Sometimes I find that something goes wrong in a container and some data stored in a persistent volume gets corrupted. This may result in me having to get my hands dirty and have a poke around in the filesystem myself.
Recently I tried to do this with a Prometheus container and found that there was no shell or environment inside the container (à la best practice!). This meant I needed to attach the PVC to a different pod with an environment I could use to debug.
Detach the volume
The container was stuck in a restart loop because of the corrupted data. So the first step was to scale the deployment to zero.
$ kubectl scale deployment my-deployment --replicas=0 deployment.extensions "my-deployment" scaled
Create a debugging pod
Now I need to inspect the deployment to find out which PVC I want to explore.
$ kubectl describe deployment my-deployment | grep ClaimName ClaimName: my-claim
Then I want to create a new pod spec which mounts the same PVC but using a different docker image. In this example I’ll use busybox as I just need a basic shell, but you could use any debugging tools image here.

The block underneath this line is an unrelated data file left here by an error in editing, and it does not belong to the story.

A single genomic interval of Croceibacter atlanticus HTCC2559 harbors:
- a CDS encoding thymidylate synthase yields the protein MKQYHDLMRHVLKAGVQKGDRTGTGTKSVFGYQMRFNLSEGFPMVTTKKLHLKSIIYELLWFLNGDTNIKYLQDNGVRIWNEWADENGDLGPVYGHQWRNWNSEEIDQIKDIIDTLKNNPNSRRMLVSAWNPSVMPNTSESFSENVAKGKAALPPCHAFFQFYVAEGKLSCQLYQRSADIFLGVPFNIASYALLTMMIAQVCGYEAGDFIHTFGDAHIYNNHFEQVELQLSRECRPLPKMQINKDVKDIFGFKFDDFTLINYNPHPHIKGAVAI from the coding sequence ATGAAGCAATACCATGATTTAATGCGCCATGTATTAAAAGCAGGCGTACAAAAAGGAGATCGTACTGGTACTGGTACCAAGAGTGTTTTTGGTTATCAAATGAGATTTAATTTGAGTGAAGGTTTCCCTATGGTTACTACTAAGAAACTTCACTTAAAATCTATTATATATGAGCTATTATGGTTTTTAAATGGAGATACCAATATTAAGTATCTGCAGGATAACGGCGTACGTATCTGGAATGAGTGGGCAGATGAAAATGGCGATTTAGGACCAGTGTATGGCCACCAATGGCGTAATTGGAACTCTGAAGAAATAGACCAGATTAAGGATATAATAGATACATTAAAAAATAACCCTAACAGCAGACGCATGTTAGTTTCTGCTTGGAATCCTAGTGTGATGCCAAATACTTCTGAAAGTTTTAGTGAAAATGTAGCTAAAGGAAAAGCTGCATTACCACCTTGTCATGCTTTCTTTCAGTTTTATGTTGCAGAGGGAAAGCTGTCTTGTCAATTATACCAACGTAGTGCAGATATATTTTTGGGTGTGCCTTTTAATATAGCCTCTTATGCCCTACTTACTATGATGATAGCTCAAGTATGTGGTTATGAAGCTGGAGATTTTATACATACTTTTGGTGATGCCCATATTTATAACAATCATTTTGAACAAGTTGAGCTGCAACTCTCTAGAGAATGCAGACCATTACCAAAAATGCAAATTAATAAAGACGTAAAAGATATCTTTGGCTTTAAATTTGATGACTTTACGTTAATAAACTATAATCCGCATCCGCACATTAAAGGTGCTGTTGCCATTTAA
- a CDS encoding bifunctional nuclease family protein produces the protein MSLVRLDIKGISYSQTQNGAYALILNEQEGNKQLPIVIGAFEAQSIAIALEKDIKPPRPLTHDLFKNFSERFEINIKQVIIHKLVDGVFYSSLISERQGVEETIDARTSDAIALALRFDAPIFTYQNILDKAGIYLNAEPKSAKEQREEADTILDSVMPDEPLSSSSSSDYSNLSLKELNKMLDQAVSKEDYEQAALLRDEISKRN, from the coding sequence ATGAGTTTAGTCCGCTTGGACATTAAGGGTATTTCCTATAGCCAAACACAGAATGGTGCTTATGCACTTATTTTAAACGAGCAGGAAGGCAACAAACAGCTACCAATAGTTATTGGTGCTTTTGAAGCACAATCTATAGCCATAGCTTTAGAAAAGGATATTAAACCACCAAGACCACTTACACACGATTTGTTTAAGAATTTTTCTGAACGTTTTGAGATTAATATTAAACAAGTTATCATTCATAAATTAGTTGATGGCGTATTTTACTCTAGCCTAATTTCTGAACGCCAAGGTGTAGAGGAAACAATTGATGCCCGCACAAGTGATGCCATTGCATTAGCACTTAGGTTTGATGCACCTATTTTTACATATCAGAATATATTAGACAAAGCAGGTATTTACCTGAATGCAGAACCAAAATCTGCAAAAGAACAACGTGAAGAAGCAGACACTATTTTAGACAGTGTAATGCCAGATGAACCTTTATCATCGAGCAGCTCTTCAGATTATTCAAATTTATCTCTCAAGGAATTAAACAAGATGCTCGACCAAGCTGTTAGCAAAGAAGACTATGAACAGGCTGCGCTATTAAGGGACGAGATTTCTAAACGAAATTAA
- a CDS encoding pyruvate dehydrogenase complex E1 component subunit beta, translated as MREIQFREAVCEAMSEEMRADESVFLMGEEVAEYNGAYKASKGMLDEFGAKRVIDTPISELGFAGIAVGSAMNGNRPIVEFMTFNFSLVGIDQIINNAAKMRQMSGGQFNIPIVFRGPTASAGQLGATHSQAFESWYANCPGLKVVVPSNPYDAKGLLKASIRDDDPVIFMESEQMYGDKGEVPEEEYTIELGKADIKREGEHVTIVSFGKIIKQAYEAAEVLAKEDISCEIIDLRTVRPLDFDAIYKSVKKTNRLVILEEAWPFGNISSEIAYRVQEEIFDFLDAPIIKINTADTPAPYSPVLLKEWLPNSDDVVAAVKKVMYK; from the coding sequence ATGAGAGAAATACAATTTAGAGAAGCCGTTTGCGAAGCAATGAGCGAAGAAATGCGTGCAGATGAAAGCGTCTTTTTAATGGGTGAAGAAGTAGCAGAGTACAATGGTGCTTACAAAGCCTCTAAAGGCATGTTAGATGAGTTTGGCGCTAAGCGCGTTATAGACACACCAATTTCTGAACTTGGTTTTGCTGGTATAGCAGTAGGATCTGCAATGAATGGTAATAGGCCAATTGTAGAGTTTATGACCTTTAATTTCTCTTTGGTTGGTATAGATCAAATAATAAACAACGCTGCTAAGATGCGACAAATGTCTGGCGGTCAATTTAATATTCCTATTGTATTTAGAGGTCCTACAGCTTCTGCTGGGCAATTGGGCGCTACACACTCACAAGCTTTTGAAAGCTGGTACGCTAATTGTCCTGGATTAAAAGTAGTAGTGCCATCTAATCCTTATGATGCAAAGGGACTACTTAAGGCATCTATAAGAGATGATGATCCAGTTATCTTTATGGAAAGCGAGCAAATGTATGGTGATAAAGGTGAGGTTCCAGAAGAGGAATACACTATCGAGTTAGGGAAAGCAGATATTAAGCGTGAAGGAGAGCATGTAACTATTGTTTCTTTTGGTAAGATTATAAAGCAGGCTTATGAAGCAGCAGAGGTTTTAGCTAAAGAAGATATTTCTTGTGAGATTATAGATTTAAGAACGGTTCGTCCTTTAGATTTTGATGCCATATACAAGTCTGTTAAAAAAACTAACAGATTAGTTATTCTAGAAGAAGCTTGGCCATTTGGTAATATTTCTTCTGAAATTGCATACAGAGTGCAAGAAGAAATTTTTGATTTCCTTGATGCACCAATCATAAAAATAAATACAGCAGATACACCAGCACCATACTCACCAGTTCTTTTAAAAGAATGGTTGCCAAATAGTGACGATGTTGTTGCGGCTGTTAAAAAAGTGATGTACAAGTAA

# my-pvc-debugger.yaml kind: Pod apiVersion: v1 metadata: name: volume-debugger spec: volumes: - name: volume-to-debug persistentVolumeClaim: claimName: <CLAIM NAME GOES HERE> containers: - name: debugger image: busybox command: ['sleep', '3600'] volumeMounts: - mountPath: "/data" name: volume-to-debug
I then create this pod and run a shell inside it.
$ kubectl create -f /path/to/my-pvc-debugger.yaml pod "volume-debugger" created $ kubectl exec -it volume-debugger sh / #
Now that I’m inside the container I can explore the volume which is mounted at
/data and fix the issue.
Once I’m happy with the volume I can exit my shell within the container and delete the debugger pod.
/ # logout $ kubectl delete -f /path/to/my-pvc-debugger.yaml
Finally I can scale my deployment back up.
$ kubectl scale deployment my-deployment --replicas=1 deployment.extensions "my-deployment" scaled
In a perfect world we should never have to get hands on with our volumes, but occasionally bugs cause if to have to go and clean things up. This example shows a quick way to hop into a volume for a container which does not have any user environment.